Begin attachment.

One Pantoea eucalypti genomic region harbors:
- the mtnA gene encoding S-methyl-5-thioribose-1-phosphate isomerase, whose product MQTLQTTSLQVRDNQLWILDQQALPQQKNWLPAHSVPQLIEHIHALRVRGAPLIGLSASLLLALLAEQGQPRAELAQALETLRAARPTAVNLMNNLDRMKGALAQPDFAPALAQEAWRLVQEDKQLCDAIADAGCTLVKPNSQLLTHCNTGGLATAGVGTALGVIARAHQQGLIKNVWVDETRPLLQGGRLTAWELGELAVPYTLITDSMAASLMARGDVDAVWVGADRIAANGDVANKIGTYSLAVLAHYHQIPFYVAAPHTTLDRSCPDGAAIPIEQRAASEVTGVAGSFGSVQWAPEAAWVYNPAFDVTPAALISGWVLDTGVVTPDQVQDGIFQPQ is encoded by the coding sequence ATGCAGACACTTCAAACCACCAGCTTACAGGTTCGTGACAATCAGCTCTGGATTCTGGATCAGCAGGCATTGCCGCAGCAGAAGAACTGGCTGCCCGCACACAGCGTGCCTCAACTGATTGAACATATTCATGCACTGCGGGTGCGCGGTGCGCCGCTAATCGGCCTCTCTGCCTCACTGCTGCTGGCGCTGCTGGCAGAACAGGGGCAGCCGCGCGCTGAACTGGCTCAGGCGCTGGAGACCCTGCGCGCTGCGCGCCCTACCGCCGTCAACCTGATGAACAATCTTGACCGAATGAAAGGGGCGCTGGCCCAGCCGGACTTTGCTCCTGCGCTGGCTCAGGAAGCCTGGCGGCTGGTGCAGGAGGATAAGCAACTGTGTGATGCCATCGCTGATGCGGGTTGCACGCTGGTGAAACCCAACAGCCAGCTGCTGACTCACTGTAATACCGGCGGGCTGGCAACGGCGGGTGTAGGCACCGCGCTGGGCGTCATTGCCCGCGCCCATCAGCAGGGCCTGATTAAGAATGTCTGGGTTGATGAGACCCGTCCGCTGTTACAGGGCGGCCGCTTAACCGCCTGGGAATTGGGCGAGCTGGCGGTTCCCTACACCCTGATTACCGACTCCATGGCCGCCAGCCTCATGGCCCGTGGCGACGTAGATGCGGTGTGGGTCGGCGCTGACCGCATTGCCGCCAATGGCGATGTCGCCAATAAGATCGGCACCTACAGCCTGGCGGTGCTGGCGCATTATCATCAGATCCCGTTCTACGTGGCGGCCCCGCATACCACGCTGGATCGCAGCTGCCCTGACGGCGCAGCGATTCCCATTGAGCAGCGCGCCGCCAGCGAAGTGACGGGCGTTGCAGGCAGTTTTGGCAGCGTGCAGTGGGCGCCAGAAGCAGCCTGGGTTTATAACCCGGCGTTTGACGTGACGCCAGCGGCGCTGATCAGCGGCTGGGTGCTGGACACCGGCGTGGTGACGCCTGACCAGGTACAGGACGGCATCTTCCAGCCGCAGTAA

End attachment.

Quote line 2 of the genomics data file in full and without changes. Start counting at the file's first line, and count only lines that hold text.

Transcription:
- the mtnA gene encoding S-methyl-5-thioribose-1-phosphate isomerase, whose product MQTLQTTSLQVRDNQLWILDQQALPQQKNWLPAHSVPQLIEHIHALRVRGAPLIGLSASLLLALLAEQGQPRAELAQALETLRAARPTAVNLMNNLDRMKGALAQPDFAPALAQEAWRLVQEDKQLCDAIADAGCTLVKPNSQLLTHCNTGGLATAGVGTALGVIARAHQQGLIKNVWVDETRPLLQGGRLTAWELGELAVPYTLITDSMAASLMARGDVDAVWVGADRIAANGDVANKIGTYSLAVLAHYHQIPFYVAAPHTTLDRSCPDGAAIPIEQRAASEVTGVAGSFGSVQWAPEAAWVYNPAFDVTPAALISGWVLDTGVVTPDQVQDGIFQPQ is encoded by the coding sequence ATGCAGACACTTCAAACCACCAGCTTACAGGTTCGTGACAATCAGCTCTGGATTCTGGATCAGCAGGCATTGCCGCAGCAGAAGAACTGGCTGCCCGCACACAGCGTGCCTCAACTGATTGAACATATTCATGCACTGCGGGTGCGCGGTGCGCCGCTAATCGGCCTCTCTGCCTCACTGCTGCTGGCGCTGCTGGCAGAACAGGGGCAGCCGCGCGCTGAACTGGCTCAGGCGCTGGAGACCCTGCGCGCTGCGCGCCCTACCGCCGTCAACCTGATGAACAATCTTGACCGAATGAAAGGGGCGCTGGCCCAGCCGGACTTTGCTCCTGCGCTGGCTCAGGAAGCCTGGCGGCTGGTGCAGGAGGATAAGCAACTGTGTGATGCCATCGCTGATGCGGGTTGCACGCTGGTGAAACCCAACAGCCAGCTGCTGACTCACTGTAATACCGGCGGGCTGGCAACGGCGGGTGTAGGCACCGCGCTGGGCGTCATTGCCCGCGCCCATCAGCAGGGCCTGATTAAGAATGTCTGGGTTGATGAGACCCGTCCGCTGTTACAGGGCGGCCGCTTAACCGCCTGGGAATTGGGCGAGCTGGCGGTTCCCTACACCCTGATTACCGACTCCATGGCCGCCAGCCTCATGGCCCGTGGCGACGTAGATGCGGTGTGGGTCGGCGCTGACCGCATTGCCGCCAATGGCGATGTCGCCAATAAGATCGGCACCTACAGCCTGGCGGTGCTGGCGCATTATCATCAGATCCCGTTCTACGTGGCGGCCCCGCATACCACGCTGGATCGCAGCTGCCCTGACGGCGCAGCGATTCCCATTGAGCAGCGCGCCGCCAGCGAAGTGACGGGCGTTGCAGGCAGTTTTGGCAGCGTGCAGTGGGCGCCAGAAGCAGCCTGGGTTTATAACCCGGCGTTTGACGTGACGCCAGCGGCGCTGATCAGCGGCTGGGTGCTGGACACCGGCGTGGTGACGCCTGACCAGGTACAGGACGGCATCTTCCAGCCGCAGTAA